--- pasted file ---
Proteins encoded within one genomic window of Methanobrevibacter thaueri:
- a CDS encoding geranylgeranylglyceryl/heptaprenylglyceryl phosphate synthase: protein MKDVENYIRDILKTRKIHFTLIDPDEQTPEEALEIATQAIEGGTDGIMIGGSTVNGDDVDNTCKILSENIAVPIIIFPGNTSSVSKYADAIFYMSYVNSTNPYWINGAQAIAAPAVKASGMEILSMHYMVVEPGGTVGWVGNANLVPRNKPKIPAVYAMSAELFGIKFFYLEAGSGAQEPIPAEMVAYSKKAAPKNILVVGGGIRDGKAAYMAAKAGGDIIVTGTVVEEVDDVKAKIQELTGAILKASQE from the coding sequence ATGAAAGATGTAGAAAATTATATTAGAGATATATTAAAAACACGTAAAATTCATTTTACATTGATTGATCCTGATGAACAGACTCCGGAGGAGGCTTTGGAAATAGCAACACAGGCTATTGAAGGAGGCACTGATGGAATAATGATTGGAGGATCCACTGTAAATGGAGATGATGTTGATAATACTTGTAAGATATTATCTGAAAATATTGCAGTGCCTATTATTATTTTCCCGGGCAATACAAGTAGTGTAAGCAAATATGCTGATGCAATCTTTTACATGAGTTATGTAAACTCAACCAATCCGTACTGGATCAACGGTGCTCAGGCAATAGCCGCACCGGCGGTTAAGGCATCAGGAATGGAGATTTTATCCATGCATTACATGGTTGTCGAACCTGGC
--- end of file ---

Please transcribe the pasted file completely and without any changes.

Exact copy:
Proteins encoded within one genomic window of Methanobrevibacter thaueri:
- a CDS encoding geranylgeranylglyceryl/heptaprenylglyceryl phosphate synthase: protein MKDVENYIRDILKTRKIHFTLIDPDEQTPEEALEIATQAIEGGTDGIMIGGSTVNGDDVDNTCKILSENIAVPIIIFPGNTSSVSKYADAIFYMSYVNSTNPYWINGAQAIAAPAVKASGMEILSMHYMVVEPGGTVGWVGNANLVPRNKPKIPAVYAMSAELFGIKFFYLEAGSGAQEPIPAEMVAYSKKAAPKNILVVGGGIRDGKAAYMAAKAGGDIIVTGTVVEEVDDVKAKIQELTGAILKASQE from the coding sequence ATGAAAGATGTAGAAAATTATATTAGAGATATATTAAAAACACGTAAAATTCATTTTACATTGATTGATCCTGATGAACAGACTCCGGAGGAGGCTTTGGAAATAGCAACACAGGCTATTGAAGGAGGCACTGATGGAATAATGATTGGAGGATCCACTGTAAATGGAGATGATGTTGATAATACTTGTAAGATATTATCTGAAAATATTGCAGTGCCTATTATTATTTTCCCGGGCAATACAAGTAGTGTAAGCAAATATGCTGATGCAATCTTTTACATGAGTTATGTAAACTCAACCAATCCGTACTGGATCAACGGTGCTCAGGCAATAGCCGCACCGGCGGTTAAGGCATCAGGAATGGAGATTTTATCCATGCATTACATGGTTGTCGAACCTGGC